Cybersecurity assessments to be included in sanitary surveys

The U.S. Environmental Protection Agency (EPA) is releasing a memorandum that will require states to survey cybersecurity best practices at public water systems (PWSs).

While some systems have taken important steps to improve their cybersecurity, a recent survey and reports of cyber attacks show that many have not adopted basic cybersecurity best practices and are at risk of cyber-attacks — whether from an individual, criminal collective, or a sophisticated state or state-sponsored actor.

“Cyber-attacks against critical infrastructure facilities, including drinking water systems, are increasing, and public water systems are vulnerable. Cyber-attacks have the potential to contaminate drinking water, which threatens public health,” said EPA Assistant Administrator for Water Radhika Fox. “EPA is taking action to protect our public water systems by issuing this memorandum requiring states to audit the cybersecurity practices of local water systems.”

“Americans deserve to have confidence in their water systems resilience to cyber attackers. The EPA’s new action requires water systems to implement adequate cybersecurity to provide that confidence. EPA used a flexible approach to enable water systems to craft the most effective ways to protect water services. The EPA’s action is another step in the Administration’s relentless focus on improving the cybersecurity of critical infrastructure by setting minimum cybersecurity measures for owners and operators of the water, pipelines rail other critical services Americans rely on,” said Anne Neuberger, Deputy National Security Advisor for Cyber and Emerging Technologies.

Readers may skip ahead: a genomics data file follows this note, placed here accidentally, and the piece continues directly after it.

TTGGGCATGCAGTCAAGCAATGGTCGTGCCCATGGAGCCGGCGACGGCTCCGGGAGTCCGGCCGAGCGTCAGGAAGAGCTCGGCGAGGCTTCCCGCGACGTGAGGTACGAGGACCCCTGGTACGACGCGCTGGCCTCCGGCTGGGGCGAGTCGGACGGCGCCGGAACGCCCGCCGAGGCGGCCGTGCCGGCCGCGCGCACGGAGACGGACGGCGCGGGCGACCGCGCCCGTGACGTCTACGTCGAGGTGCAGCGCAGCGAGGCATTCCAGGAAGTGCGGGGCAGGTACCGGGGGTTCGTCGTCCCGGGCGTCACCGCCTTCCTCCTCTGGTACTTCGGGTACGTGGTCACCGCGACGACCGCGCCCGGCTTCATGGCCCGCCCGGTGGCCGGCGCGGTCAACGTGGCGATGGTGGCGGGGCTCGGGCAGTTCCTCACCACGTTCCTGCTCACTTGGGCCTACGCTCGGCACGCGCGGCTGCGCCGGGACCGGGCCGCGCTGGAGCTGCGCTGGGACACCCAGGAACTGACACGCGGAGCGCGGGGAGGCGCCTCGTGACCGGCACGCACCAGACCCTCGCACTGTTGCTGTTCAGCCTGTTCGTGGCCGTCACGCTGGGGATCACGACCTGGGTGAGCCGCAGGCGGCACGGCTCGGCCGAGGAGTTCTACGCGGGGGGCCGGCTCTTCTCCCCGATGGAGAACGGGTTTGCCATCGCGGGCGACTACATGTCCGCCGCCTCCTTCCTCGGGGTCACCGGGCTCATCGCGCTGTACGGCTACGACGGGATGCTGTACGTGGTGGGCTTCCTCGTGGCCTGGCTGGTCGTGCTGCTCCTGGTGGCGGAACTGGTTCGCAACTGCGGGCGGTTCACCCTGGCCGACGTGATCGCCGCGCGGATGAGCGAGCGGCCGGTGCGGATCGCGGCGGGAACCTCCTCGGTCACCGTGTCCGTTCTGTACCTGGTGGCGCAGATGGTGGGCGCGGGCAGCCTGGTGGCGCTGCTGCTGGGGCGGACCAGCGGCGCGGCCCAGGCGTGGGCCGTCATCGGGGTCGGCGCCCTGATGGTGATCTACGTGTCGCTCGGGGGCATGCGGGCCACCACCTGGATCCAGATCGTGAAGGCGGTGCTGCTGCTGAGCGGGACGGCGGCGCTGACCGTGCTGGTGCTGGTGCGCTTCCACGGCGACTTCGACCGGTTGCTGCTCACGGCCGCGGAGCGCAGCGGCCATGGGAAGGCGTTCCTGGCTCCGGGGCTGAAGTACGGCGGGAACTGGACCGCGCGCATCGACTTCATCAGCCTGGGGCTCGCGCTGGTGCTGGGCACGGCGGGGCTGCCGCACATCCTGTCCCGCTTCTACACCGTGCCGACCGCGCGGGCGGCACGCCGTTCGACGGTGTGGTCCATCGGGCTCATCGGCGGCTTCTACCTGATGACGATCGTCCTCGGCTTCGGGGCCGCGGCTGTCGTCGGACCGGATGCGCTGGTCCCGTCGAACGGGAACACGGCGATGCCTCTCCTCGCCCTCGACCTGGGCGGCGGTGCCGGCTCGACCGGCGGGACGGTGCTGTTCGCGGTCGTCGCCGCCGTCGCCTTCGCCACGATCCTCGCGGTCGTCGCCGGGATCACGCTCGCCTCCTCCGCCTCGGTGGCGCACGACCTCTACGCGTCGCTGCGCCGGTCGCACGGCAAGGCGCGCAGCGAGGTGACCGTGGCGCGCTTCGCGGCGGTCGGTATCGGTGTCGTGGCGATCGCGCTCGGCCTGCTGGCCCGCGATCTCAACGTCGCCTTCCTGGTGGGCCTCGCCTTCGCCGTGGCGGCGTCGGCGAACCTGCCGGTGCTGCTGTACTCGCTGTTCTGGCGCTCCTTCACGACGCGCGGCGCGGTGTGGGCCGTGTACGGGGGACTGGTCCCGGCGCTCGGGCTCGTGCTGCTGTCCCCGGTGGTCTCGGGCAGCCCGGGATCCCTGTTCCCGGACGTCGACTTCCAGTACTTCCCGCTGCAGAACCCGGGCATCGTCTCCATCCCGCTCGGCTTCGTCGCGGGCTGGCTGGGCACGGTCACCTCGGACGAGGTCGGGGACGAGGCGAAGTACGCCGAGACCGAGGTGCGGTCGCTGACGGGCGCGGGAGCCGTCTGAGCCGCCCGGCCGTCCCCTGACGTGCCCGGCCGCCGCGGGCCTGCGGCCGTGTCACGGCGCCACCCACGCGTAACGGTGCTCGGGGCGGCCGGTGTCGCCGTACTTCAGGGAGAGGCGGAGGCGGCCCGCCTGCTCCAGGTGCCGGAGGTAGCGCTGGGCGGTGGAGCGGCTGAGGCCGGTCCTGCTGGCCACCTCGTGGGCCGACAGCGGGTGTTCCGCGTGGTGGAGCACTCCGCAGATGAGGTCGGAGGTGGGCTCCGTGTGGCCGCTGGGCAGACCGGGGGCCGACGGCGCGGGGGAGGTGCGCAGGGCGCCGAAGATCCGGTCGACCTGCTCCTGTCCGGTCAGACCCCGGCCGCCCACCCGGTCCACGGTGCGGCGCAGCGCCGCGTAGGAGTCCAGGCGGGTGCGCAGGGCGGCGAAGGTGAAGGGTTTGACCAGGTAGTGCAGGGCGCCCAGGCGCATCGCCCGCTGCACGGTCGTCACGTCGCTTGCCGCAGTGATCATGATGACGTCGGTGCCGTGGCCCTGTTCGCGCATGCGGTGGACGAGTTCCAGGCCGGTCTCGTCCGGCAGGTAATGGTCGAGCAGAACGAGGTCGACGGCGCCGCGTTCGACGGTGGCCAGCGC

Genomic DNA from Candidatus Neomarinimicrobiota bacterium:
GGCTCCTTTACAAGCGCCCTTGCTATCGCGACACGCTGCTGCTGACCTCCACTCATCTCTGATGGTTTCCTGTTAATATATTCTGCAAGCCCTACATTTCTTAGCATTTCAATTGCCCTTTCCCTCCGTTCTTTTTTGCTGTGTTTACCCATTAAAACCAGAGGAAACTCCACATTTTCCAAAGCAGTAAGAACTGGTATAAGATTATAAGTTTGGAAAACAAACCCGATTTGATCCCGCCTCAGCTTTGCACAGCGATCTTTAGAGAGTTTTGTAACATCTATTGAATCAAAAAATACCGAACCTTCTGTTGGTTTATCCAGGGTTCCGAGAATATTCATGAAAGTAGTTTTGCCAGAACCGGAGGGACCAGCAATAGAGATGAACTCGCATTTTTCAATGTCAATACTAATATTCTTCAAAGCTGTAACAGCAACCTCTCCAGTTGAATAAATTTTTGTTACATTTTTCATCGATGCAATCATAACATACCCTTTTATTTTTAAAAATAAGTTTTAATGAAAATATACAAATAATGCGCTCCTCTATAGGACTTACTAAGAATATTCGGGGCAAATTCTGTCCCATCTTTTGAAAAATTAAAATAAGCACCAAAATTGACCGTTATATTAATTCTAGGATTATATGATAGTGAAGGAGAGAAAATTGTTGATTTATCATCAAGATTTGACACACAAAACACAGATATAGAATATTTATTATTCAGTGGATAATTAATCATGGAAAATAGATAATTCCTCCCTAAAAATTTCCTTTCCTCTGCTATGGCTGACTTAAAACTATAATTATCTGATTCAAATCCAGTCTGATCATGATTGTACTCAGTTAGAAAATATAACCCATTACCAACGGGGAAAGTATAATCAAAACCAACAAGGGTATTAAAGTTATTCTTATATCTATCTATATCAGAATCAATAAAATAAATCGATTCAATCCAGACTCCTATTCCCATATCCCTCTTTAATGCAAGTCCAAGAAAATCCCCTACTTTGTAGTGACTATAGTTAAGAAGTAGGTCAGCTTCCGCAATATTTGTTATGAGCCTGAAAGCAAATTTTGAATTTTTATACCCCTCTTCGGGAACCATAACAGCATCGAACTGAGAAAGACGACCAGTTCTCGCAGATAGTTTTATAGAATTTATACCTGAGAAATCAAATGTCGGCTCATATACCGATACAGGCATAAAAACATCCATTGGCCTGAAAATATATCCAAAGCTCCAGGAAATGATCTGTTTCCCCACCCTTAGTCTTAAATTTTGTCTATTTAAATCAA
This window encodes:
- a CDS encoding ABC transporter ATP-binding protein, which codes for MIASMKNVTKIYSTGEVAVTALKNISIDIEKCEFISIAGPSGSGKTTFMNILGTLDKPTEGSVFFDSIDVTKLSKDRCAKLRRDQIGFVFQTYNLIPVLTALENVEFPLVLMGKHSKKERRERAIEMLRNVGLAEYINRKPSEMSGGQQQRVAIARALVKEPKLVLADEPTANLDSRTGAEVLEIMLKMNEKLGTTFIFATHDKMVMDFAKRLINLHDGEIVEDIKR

The memorandum conveys EPA’s interpretation that states must include cybersecurity when they conduct periodic audits of water systems (called “sanitary surveys”) and highlights different approaches for states to fulfill this responsibility.

EPA says is providing technical assistance and resources to assist states and water systems as they work towards implementation of a robust cybersecurity program. EPA’s guidance entitled “Evaluating Cybersecurity During Public Water Sanitary Surveys” is intended to assist states with building cybersecurity into sanitary surveys. It includes key information on options for evaluating and improving the cybersecurity of operational technology used for safe drinking water. While this guidance is designed to be used right away, EPA is also requesting public comment on Sections 4-8 of the guidance and all Appendices until May 31, 2023. To submit comments, please email wicrd-outreach@epa.gov. EPA says it plans to revise and update this document as appropriate based on public comment and new information.

EPA says its robust technical assistance program has proven effective in aiding systems with their cybersecurity and the agency said looks forward to working with other entities in the future.

“The Minnesota Department of Health Drinking Water Protection program is looking forward to EPA’s release of guidance related to cybersecurity at public water supplies,” said Kim Larsen, Minnesota Department of Health Regional Supervisor. “This guidance will help to support our programs overall mission to protect public health.”